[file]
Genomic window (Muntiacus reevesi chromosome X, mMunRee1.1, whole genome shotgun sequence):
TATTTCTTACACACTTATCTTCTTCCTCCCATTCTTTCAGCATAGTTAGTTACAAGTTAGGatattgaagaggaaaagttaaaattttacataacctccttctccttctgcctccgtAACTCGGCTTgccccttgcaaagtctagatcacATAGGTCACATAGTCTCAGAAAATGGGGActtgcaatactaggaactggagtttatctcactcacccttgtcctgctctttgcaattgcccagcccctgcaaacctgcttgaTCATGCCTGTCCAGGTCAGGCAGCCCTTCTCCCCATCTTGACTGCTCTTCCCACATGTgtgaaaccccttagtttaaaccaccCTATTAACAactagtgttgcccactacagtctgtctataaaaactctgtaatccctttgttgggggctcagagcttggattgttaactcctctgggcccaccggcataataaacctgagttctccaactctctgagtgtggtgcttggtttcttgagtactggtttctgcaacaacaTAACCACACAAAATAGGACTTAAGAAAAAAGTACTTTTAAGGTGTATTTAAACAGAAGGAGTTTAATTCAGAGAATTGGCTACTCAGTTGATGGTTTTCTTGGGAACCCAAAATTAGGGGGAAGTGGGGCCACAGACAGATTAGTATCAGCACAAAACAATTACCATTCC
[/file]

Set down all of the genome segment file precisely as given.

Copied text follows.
Genomic window (Muntiacus reevesi chromosome X, mMunRee1.1, whole genome shotgun sequence):
TATTTCTTACACACTTATCTTCTTCCTCCCATTCTTTCAGCATAGTTAGTTACAAGTTAGGatattgaagaggaaaagttaaaattttacataacctccttctccttctgcctccgtAACTCGGCTTgccccttgcaaagtctagatcacATAGGTCACATAGTCTCAGAAAATGGGGActtgcaatactaggaactggagtttatctcactcacccttgtcctgctctttgcaattgcccagcccctgcaaacctgcttgaTCATGCCTGTCCAGGTCAGGCAGCCCTTCTCCCCATCTTGACTGCTCTTCCCACATGTgtgaaaccccttagtttaaaccaccCTATTAACAactagtgttgcccactacagtctgtctataaaaactctgtaatccctttgttgggggctcagagcttggattgttaactcctctgggcccaccggcataataaacctgagttctccaactctctgagtgtggtgcttggtttcttgagtactggtttctgcaacaacaTAACCACACAAAATAGGACTTAAGAAAAAAGTACTTTTAAGGTGTATTTAAACAGAAGGAGTTTAATTCAGAGAATTGGCTACTCAGTTGATGGTTTTCTTGGGAACCCAAAATTAGGGGGAAGTGGGGCCACAGACAGATTAGTATCAGCACAAAACAATTACCATTCC